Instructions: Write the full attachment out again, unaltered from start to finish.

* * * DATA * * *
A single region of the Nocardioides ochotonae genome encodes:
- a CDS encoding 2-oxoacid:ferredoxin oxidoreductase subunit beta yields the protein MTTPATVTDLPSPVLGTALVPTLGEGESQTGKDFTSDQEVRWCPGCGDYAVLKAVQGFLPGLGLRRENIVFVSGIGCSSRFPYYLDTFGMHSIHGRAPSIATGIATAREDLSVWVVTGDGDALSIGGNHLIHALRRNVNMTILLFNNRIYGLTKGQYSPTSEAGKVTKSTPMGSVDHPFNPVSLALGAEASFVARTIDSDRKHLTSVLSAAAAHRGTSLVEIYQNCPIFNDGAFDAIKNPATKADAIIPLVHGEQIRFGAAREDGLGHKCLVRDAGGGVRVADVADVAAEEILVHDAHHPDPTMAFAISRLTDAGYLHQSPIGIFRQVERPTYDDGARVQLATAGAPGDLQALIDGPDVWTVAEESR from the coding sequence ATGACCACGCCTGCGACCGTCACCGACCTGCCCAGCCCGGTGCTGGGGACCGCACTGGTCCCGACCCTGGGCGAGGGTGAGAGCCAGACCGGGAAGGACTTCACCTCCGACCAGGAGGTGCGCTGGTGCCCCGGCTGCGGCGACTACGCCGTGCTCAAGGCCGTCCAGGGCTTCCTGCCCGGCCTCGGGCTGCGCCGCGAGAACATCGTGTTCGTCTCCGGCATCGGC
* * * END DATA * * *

A single region of the Nocardioides ochotonae genome encodes:
- a CDS encoding 2-oxoacid:ferredoxin oxidoreductase subunit beta yields the protein MTTPATVTDLPSPVLGTALVPTLGEGESQTGKDFTSDQEVRWCPGCGDYAVLKAVQGFLPGLGLRRENIVFVSGIGCSSRFPYYLDTFGMHSIHGRAPSIATGIATAREDLSVWVVTGDGDALSIGGNHLIHALRRNVNMTILLFNNRIYGLTKGQYSPTSEAGKVTKSTPMGSVDHPFNPVSLALGAEASFVARTIDSDRKHLTSVLSAAAAHRGTSLVEIYQNCPIFNDGAFDAIKNPATKADAIIPLVHGEQIRFGAAREDGLGHKCLVRDAGGGVRVADVADVAAEEILVHDAHHPDPTMAFAISRLTDAGYLHQSPIGIFRQVERPTYDDGARVQLATAGAPGDLQALIDGPDVWTVAEESR from the coding sequence ATGACCACGCCTGCGACCGTCACCGACCTGCCCAGCCCGGTGCTGGGGACCGCACTGGTCCCGACCCTGGGCGAGGGTGAGAGCCAGACCGGGAAGGACTTCACCTCCGACCAGGAGGTGCGCTGGTGCCCCGGCTGCGGCGACTACGCCGTGCTCAAGGCCGTCCAGGGCTTCCTGCCCGGCCTCGGGCTGCGCCGCGAGAACATCGTGTTCGTCTCCGGCATCGGC